Implementing a Type-safe printf in Rust
I show how to use heterogeneous lists and traits to implement a type-safe printf in Rust. These mechanisms can ensure that two variadic argument lists share important properties, like the number of format string holes matches the number of printf arguments.
How can CharUpper and CharLower guarantee that the uppercase version of a string is the same length as the lowercase version?
Let's build a Full-Text Search engine
Today we are going to build our own FTS engine. By the end of this post, we’ll be able to search across millions of documents in less than a millisecond. We’ll start with simple search queries like “give me all documents that contain the word cat” and we’ll extend the engine to support more sophisticated boolean queries.
SAT solver on top of regex matcher
A SAT problem is an NP-problem, while regex matching is not. However, a quite popular regex ‘backreferences’ extension extends regex matching to a (hard) NP-problem.
I still believe it would be possible to build a high quality editor based on the original design. But I also believe that this would be quite a complex system, and require significantly more work than necessary.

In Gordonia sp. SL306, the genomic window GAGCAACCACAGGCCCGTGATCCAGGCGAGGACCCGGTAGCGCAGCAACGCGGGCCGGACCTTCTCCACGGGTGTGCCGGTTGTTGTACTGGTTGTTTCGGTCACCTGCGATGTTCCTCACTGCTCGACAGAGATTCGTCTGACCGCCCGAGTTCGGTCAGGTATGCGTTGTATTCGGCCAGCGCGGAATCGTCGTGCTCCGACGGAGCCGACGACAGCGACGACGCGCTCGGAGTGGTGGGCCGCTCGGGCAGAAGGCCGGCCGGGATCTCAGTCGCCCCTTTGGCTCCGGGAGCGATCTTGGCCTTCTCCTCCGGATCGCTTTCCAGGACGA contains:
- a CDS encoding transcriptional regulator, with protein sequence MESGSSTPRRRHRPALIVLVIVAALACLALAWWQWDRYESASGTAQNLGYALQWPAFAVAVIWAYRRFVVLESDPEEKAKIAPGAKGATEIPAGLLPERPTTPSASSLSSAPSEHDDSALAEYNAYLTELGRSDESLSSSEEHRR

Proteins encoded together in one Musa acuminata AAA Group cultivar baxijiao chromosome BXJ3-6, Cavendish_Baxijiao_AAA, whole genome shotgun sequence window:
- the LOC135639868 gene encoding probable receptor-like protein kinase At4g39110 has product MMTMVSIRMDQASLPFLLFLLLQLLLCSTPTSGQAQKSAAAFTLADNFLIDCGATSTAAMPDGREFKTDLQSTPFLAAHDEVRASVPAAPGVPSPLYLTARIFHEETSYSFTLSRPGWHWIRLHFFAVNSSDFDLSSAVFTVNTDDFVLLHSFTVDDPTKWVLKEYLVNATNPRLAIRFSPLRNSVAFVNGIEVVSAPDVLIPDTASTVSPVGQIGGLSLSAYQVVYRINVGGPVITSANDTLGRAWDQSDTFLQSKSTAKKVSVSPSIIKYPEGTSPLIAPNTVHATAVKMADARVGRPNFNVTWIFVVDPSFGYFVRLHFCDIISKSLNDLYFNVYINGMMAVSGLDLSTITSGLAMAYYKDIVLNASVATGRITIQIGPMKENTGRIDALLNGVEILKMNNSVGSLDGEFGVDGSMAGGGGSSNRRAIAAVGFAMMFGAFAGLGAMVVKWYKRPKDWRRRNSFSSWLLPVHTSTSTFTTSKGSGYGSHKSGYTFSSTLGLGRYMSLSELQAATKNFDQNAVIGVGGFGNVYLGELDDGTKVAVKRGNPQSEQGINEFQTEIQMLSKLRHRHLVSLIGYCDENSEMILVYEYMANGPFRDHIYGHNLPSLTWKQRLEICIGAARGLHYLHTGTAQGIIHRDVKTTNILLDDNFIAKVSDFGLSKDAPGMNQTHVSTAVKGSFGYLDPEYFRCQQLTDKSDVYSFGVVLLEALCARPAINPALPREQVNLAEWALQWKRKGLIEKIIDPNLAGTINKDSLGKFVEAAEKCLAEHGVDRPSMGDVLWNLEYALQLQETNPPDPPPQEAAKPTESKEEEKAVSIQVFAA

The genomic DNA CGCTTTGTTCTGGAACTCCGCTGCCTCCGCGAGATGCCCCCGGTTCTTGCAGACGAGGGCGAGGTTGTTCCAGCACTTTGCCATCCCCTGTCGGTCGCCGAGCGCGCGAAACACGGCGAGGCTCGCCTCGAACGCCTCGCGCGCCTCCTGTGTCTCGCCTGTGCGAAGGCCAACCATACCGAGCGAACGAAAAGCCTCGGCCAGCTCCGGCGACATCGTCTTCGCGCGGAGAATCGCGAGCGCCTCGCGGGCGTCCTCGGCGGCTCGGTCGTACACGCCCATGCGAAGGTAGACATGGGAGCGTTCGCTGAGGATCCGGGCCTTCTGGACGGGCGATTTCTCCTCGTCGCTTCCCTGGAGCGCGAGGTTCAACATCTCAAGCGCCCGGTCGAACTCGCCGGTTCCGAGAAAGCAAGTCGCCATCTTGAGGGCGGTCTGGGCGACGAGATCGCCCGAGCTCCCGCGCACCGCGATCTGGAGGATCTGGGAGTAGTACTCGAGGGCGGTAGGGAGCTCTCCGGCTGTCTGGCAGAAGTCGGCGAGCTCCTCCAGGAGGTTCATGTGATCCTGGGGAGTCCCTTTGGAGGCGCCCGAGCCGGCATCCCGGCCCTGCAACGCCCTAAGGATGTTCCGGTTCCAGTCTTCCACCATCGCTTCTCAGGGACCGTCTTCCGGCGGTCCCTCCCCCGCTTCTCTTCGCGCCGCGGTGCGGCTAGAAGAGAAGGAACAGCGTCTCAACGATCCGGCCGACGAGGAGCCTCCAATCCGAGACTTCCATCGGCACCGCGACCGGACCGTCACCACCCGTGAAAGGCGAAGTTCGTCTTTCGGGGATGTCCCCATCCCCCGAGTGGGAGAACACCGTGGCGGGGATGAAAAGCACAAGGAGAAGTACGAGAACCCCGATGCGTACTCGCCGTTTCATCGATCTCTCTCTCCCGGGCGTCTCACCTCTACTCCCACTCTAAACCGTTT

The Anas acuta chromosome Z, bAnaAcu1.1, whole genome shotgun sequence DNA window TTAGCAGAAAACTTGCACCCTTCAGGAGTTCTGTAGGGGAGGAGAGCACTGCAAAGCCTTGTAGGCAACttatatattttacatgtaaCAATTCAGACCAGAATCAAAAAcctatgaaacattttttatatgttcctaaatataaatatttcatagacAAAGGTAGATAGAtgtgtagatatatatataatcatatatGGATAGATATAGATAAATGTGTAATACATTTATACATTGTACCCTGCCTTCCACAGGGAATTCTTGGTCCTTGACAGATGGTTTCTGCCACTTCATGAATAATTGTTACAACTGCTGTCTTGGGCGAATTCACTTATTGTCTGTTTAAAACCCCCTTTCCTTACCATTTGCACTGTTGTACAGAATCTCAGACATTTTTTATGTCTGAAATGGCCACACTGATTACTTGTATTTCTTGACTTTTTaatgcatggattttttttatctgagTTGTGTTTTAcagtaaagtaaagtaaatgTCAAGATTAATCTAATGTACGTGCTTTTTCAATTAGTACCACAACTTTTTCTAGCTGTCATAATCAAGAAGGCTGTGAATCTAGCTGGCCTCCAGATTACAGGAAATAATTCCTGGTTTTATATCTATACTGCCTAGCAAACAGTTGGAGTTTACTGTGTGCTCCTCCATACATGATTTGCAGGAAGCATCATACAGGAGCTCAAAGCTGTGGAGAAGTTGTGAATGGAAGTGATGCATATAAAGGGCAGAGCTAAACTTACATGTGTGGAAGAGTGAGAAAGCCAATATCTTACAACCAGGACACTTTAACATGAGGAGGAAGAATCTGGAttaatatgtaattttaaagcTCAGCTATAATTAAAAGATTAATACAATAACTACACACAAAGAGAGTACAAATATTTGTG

A few good ideas and observations could be mined out of this post.
Unicode Security Considerations
Because Unicode contains such a large number of characters and incorporates the varied writing systems of the world, incorrect usage can expose programs or systems to possible security attacks. This is especially important as more and more products are internationalized. This document describes some of the security considerations that programmers, system analysts, standards developers, and users should take into account, and provides specific recommendations to reduce the risk of problems.